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The Origin of the Term “Psychedelic”

The man who is known to have supplied author Aldous Huxley with hallucinogenic drugs coined the word “psychedelic” during an Academy event in 1957.

Published April 4, 2024

By Nick Fetty

Psilocybin, also known as “magic mushrooms,” are among the hallucinogenic drugs that are studied for their medicinal and therapeutic benefits.

For many, the term “psychedelic” may conjure familiar images of the 1960s, mind-altering substances, and bands like Jefferson Airplane and the Grateful Dead. What may be less well known is that the origin of the term itself can be traced to an event held at The New York Academy of Sciences.

Humphry Osmond was a psychiatrist, researcher, and professor of psychology at the University of Alabama. He served as a psychiatrist in the navy during World War II and after his service began conducting research on the use of hallucinogenic drugs to treat mental illness and substance abuse.

The Origins of LSD

Osmond was interested in the work of Swiss chemist Albert Hoffman who, in 1943, discovered the hallucinogenic drug lysergic acid diethylamide (LSD). This discovery actually came by accident, when Hoffman unknowingly ingested a small amount of the substance and experienced what’s believed to be the first “acid trip” as he rode his bike home, with some help from his assistant, after leaving the lab.

Word about the drug’s effects spread and eventually government intelligence agencies became intrigued in it’s (as well as mescaline’s) potential as a way to pry information out of individuals being interrogated. Osmond, however, saw a different application for the newly discovered drug and ironically enough thought it had potential to help treat substance abuse, specifically alcoholism.

Osmond moved to Saskatchewan, Canada in the early 1950s and conducted research at the Weyburn Mental Hospital with support from the Canadian government and the Rockefeller Foundation. Alongside Abram Hoffer, the duo experimented with LSD as a treatment, under carefully controlled conditions, for nearly 2000 patients struggling with alcoholism. The findings were quite promising, and the duo reported that 40 to 45 percent of those treated using LSD between 1954 and 1960 did not return to drinking after one year.

Image courtesy of Annals of the New York Academy of Sciences.

The Origin of the Term “Psychedelic”

During this era, Osmond connected with Aldous Huxley, the author renowned for his books Brave New World and The Doors of Perception. Osmond was known to supply Huxley with hallucinogenic drugs like LSD and mescaline.

Huxley and Osmond worked together to come up with a word to describe the effects of LSD. Huxley concocted “phanerothyme” by combining the Greek words for “to show” and “spirit” as well as the tagline: “To make this mundane world sublime, Take half a gram of phanerothyme.” Osmond, however, came up with his own phrase: psychedelic. He combined the Greek words for psyche (for mind or soul) and deloun (for show), along with his own rhyme: “To fathom Hell or soar angelic/Just take a pinch of psychedelic.” Osmond said the term meant “mind manifesting” and that it was “clear, euphonious and uncontaminated by other associations.”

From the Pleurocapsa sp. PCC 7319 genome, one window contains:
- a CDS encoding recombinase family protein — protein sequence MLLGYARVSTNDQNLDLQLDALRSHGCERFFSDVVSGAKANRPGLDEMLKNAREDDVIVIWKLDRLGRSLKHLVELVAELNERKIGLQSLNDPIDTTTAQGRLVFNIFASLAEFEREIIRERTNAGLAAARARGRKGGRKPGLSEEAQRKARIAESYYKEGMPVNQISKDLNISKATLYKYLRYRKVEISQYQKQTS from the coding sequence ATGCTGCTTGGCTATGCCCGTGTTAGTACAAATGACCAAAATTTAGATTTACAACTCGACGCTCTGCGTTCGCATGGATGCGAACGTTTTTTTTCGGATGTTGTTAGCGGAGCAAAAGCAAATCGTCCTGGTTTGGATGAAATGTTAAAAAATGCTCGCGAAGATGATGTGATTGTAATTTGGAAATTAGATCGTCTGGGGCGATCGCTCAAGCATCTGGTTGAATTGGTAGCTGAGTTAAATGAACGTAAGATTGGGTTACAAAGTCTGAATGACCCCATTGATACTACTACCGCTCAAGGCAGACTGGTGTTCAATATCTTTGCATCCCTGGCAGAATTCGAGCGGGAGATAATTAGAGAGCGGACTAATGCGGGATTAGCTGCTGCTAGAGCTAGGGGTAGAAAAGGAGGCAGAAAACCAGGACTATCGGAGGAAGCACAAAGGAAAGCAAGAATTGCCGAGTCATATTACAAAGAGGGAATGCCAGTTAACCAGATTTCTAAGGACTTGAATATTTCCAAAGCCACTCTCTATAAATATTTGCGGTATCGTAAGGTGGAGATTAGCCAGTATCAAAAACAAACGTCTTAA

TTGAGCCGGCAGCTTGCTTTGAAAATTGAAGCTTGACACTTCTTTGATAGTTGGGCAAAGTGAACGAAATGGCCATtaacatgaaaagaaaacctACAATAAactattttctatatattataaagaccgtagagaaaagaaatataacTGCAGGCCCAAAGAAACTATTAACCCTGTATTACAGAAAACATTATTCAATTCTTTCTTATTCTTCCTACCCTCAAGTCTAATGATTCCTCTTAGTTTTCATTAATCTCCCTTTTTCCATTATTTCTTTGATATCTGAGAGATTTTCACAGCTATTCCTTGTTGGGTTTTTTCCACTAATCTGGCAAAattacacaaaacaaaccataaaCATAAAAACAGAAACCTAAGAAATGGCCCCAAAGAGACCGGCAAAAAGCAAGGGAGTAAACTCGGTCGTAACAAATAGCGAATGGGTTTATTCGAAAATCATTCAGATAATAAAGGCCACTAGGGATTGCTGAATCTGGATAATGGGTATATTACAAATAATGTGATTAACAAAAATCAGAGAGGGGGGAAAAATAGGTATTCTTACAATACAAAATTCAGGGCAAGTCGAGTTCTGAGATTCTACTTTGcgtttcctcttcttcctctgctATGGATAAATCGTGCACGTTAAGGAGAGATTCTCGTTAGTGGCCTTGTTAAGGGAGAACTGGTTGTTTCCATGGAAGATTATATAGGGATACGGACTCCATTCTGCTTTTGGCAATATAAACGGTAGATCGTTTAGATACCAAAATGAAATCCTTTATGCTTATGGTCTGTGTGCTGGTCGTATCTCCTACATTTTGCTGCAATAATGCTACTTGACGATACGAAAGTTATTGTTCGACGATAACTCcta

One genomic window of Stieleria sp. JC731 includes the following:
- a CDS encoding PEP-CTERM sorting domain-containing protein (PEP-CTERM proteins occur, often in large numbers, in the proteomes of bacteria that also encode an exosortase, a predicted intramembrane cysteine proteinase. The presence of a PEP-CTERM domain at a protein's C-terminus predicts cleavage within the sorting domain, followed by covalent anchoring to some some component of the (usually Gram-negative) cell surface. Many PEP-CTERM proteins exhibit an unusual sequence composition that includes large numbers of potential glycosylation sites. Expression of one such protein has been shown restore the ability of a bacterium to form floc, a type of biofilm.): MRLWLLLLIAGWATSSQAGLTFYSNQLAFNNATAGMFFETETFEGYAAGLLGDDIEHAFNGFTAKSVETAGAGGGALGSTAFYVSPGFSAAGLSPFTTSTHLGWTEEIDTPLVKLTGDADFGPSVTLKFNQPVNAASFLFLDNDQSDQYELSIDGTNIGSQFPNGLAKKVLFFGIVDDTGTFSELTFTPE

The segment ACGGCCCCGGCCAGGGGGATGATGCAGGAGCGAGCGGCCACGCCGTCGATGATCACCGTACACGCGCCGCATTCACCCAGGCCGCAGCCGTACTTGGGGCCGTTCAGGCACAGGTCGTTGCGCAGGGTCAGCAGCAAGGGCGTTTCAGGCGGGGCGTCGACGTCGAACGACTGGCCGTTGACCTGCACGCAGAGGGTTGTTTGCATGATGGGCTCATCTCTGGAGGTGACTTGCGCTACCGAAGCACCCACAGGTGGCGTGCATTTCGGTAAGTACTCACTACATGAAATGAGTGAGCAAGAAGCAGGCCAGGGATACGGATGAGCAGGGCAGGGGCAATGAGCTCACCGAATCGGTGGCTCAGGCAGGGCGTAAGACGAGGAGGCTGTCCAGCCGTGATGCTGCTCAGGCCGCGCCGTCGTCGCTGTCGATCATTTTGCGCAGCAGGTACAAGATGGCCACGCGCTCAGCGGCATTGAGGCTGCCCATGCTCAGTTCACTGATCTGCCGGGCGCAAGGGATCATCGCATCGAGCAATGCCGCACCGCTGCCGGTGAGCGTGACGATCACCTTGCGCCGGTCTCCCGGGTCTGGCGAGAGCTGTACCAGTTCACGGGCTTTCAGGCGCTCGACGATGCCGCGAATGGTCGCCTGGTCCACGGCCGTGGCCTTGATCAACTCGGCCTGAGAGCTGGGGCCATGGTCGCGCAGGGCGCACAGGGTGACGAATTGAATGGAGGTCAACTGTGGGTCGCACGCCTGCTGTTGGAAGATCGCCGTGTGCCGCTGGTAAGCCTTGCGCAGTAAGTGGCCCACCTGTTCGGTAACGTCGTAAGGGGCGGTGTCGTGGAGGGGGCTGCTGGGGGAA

Much like a user drops acid, Osmond dropped the term “psychedelic” during a meeting at The New York Academy of Sciences in 1957.  His appearance at the Academy was part of his effort to discuss his research in this area, which was published as “A Review of the Clinical Effects of Psychotomimetic Agents” in the March 1957 issue of Annals of the New York Academy of Sciences.

A Revival of Alternative Therapies

However, as backlash to the “turn on, tune in, drop out” mantra of the 1960s, governments became concerned with the potential harm of the recreational use of LSD. New York State and California made it illegal to possess the substance in 1966, and four years later it became illegal at the federal level.

Research on using hallucinogenic drugs in medical applications has been revived in recent years and is now being studied to treat everything from substance abuse and depression to post-traumatic stress disorder and anxiety. In at least one case in Silicon Valley, some have experimented with microdosing of psychedelic drugs (LSD and psilocybin) to improve work performance in areas like concentration and problem solving.

The Academy has a long history of hosting events that promote the use of alternative therapies to treat ailments. Reports from The New Yorker discuss the Academy’s involvement with therapeutic uses of meprobamate in the 1950s and hypnosis in the 1970s, while reporting in The New York Times examined research on the medicinal benefits of cannabis presented at the Academy in the 1970s. Today, the Academy continues to promote promising alternative therapies, including during a 2023 conference that examined near death experiences and the use of psychedelics in medical treatment.


Academy Communications Department
This article was written by a member of the Academy Communications team.